Japan or China the Most Important Strategic Relationship for Australia Among the Major Asian Powers?

Topics: Southeast Asia, Asia, East Asia Pages: 17 (4706 words) Published: February 28, 2010
Is Japan or China the most important strategic relationship for Australia among the major Asian powers?

By Mej Amran B Mohamad RMAF
Malaysian Armed Forces Defence College Haigate
Kuala Lumpur Malaysia. 12 Nov 2009

Author can be contacted at : amran_mohd@yahoo.com.au

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Introduction

Australia’s credentials and place in today international system is quite significant which influence greatly her ability to position and formulating herself strategically in the global scenario especially in the Asia Pacific region.

As a nation with global interests, Australia deals with many countries in many regions and one of them is in Asian region. Australia undoubtedly and substantially engages hers interests in a wide range of aspects within the framework of the countries within this Asian region. Among the countries which are influential in shaping Australia’s strategic and defense policy within the Asia Pacific ring are China, Japan and South Korea, North Korea and Association of South East Asian Nations (ASEAN) block countries. On the other hand significant Australian interests are also engaged in Australia’s relationships with the other states such as the European Union and its member states, and in the South Pacific, New Zealand and Papua New Guinea.

However the emerging of China and the influence of Japanese among the major power and largest economies of the Asia-Pacific region has considerably alter the region stability lately. Many new factors and balancing pointers have emerged and its impacts cannot be ignored in shaping Australia strategic relationship and its development of defense policy. Consequently new form of challenges have emerged such as North Korea nuclear proliferation issues and overlapping claimed territory in the South China Sea to mention a few. As such advertently Australia needs to revisit and review back its strategic relationship between the so called major powers in Asia region like China and Japan in order to ensure its effective implementation of strategic environment. Australia essentially need to ensure its security, trading, investment, economic, social partners towards the region continue to uphold and be beneficial to Australia in order to continue sustain and maintain its competitive advantage.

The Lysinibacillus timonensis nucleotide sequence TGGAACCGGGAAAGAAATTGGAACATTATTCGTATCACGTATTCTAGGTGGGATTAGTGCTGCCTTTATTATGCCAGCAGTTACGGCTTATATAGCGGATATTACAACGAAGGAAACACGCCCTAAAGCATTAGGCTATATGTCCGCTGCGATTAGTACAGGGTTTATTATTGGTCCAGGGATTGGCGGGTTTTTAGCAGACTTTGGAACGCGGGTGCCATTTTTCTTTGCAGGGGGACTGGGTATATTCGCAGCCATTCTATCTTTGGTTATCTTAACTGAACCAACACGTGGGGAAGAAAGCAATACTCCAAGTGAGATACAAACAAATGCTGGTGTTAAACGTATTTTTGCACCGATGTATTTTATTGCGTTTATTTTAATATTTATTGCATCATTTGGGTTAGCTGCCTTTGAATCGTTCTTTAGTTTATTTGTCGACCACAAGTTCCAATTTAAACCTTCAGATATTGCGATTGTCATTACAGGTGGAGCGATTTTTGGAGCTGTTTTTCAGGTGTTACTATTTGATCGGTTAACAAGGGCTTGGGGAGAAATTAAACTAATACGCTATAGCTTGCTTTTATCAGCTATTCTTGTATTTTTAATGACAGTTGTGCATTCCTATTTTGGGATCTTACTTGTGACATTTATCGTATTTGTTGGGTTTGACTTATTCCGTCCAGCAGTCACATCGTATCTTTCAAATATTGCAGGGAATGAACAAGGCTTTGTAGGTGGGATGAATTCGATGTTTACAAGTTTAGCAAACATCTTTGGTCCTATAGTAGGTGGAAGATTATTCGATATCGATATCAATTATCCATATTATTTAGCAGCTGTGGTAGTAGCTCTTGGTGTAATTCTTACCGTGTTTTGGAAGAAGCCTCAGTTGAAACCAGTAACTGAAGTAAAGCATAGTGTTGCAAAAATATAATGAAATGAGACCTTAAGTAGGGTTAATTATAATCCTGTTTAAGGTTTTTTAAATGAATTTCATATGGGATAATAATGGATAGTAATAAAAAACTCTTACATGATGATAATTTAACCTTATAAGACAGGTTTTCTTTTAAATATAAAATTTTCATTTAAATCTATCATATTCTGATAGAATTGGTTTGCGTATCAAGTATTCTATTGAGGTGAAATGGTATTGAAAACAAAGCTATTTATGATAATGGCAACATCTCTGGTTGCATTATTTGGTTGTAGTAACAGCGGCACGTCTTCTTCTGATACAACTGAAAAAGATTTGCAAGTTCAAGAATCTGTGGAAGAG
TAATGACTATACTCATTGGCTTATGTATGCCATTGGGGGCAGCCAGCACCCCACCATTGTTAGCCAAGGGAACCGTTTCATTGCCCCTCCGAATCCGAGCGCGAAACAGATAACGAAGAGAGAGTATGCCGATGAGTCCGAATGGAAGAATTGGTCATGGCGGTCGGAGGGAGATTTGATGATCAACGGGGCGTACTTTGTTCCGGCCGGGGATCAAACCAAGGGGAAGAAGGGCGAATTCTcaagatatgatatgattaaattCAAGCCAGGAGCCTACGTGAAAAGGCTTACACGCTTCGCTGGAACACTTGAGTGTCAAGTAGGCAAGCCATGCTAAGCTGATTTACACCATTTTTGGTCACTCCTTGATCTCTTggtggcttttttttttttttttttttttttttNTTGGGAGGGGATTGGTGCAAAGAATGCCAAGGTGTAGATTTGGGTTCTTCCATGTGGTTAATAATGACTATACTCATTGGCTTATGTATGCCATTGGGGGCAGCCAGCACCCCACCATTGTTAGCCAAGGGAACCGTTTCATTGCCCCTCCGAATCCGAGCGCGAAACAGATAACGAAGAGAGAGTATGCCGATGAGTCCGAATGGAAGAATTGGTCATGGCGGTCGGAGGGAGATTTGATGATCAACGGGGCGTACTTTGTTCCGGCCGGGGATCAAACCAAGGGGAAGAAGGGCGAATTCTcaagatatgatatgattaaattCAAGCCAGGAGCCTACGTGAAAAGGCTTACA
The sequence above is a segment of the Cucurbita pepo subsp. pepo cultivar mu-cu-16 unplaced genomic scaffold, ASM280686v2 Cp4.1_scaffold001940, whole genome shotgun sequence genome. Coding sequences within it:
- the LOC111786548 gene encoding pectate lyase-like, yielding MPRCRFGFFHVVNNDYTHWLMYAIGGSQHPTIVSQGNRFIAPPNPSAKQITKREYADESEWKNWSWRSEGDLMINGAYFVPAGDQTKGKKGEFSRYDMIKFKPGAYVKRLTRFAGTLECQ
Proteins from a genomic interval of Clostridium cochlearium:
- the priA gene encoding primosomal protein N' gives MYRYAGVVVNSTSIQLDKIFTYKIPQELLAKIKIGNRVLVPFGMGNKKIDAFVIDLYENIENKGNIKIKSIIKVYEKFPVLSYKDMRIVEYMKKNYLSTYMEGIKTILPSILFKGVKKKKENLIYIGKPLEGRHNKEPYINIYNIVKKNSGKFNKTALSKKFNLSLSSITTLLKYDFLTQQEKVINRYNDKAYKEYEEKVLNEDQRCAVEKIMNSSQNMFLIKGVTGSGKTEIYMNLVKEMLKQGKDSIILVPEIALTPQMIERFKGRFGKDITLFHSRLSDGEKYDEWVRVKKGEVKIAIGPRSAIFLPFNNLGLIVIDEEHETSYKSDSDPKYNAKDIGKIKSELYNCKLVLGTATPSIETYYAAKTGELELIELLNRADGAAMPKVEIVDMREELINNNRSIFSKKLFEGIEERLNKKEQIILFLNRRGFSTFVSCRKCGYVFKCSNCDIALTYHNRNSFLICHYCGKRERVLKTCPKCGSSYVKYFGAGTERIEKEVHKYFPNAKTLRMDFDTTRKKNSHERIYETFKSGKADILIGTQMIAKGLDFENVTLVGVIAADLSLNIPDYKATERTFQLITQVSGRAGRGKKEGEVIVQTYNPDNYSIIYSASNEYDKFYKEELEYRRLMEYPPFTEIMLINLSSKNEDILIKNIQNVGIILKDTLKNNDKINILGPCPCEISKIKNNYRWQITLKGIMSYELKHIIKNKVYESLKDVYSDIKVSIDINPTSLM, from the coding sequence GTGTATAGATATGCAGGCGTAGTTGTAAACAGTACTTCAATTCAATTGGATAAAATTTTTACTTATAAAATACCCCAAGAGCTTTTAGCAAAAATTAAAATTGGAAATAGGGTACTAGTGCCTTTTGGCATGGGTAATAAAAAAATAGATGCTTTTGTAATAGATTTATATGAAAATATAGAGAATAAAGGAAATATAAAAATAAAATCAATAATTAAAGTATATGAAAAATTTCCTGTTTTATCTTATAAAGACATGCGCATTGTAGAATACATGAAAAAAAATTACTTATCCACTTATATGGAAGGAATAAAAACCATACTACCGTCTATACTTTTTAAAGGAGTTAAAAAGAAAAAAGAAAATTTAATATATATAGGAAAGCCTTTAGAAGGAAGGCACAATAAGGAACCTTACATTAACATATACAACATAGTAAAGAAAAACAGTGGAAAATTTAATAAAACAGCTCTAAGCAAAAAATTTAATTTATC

Aim

The aim of this paper is to examine and to look into some critical aspects of Australia strategic and defense planning policy framework imperatives in order to decide whether China or Japan is the most important strategic relationship for Australia among the major Asian powers.

Australia International Relations

In its international relations arena, Australia utilizes its assets such as economic, strategic and cultural to uphold its international reputation as a responsible, constructive and practical country. It can be seen that the values which Australia brings to its international relations presently are the values of a liberal democracy greatly influence by her American ally. Australia global politics undoubtedly have been shaped by national experience and given vigour through cultural diversity of the country itself. Some of the important imperatives include the rule of law, the accountability of the government to an elected parliament, freedom of the press and a commitment to a ‘fair go’.

Australia ranks eleventh in the world in terms of Gross Domestic Product (GDP) per capita. For comparison, Australia's main export destinations[1], 2008 to Japan was 22.7% 1 and China 15.6% respectively. Australia's main import sources, 2008 China 14.6% and from Japan 9%.

Australia’s defense capability is seem to be very significant in regional terms. Australia also has a broadly based alliance relationship with the United States, whose strategic engagement and commitment underwrite the stability of East Asia as a whole.

Australia Strategic Environment...

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[7] Versatility represents the capacity to perform a range of different roles, often concurrently
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